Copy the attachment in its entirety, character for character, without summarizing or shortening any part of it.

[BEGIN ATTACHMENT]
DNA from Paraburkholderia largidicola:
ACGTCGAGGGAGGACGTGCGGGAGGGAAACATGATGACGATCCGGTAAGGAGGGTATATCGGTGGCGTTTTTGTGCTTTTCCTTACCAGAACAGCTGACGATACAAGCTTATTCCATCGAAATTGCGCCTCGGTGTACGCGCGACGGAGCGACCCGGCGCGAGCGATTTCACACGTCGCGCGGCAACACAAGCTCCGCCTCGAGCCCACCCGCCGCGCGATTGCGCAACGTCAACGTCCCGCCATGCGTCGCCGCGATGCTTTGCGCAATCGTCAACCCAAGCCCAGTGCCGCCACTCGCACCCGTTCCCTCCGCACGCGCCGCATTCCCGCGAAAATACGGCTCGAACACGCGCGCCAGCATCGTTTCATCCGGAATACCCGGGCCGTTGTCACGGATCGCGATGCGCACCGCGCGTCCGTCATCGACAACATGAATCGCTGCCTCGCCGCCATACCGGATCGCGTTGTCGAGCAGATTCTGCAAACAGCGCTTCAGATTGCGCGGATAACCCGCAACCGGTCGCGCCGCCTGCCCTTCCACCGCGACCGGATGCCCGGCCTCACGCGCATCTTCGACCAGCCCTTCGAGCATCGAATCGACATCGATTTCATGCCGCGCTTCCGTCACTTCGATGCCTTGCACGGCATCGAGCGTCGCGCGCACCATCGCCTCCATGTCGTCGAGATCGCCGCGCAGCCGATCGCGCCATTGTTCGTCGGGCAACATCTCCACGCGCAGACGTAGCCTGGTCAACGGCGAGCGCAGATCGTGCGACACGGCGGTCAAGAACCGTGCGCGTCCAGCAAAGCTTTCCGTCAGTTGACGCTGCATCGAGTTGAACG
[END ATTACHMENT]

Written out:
DNA from Paraburkholderia largidicola:
ACGTCGAGGGAGGACGTGCGGGAGGGAAACATGATGACGATCCGGTAAGGAGGGTATATCGGTGGCGTTTTTGTGCTTTTCCTTACCAGAACAGCTGACGATACAAGCTTATTCCATCGAAATTGCGCCTCGGTGTACGCGCGACGGAGCGACCCGGCGCGAGCGATTTCACACGTCGCGCGGCAACACAAGCTCCGCCTCGAGCCCACCCGCCGCGCGATTGCGCAACGTCAACGTCCCGCCATGCGTCGCCGCGATGCTTTGCGCAATCGTCAACCCAAGCCCAGTGCCGCCACTCGCACCCGTTCCCTCCGCACGCGCCGCATTCCCGCGAAAATACGGCTCGAACACGCGCGCCAGCATCGTTTCATCCGGAATACCCGGGCCGTTGTCACGGATCGCGATGCGCACCGCGCGTCCGTCATCGACAACATGAATCGCTGCCTCGCCGCCATACCGGATCGCGTTGTCGAGCAGATTCTGCAAACAGCGCTTCAGATTGCGCGGATAACCCGCAACCGGTCGCGCCGCCTGCCCTTCCACCGCGACCGGATGCCCGGCCTCACGCGCATCTTCGACCAGCCCTTCGAGCATCGAATCGACATCGATTTCATGCCGCGCTTCCGTCACTTCGATGCCTTGCACGGCATCGAGCGTCGCGCGCACCATCGCCTCCATGTCGTCGAGATCGCCGCGCAGCCGATCGCGCCATTGTTCGTCGGGCAACATCTCCACGCGCAGACGTAGCCTGGTCAACGGCGAGCGCAGATCGTGCGACACGGCGGTCAAGAACCGTGCGCGTCCAGCAAAGCTTTCCGTCAGTTGACGCTGCATCGAGTTGAACG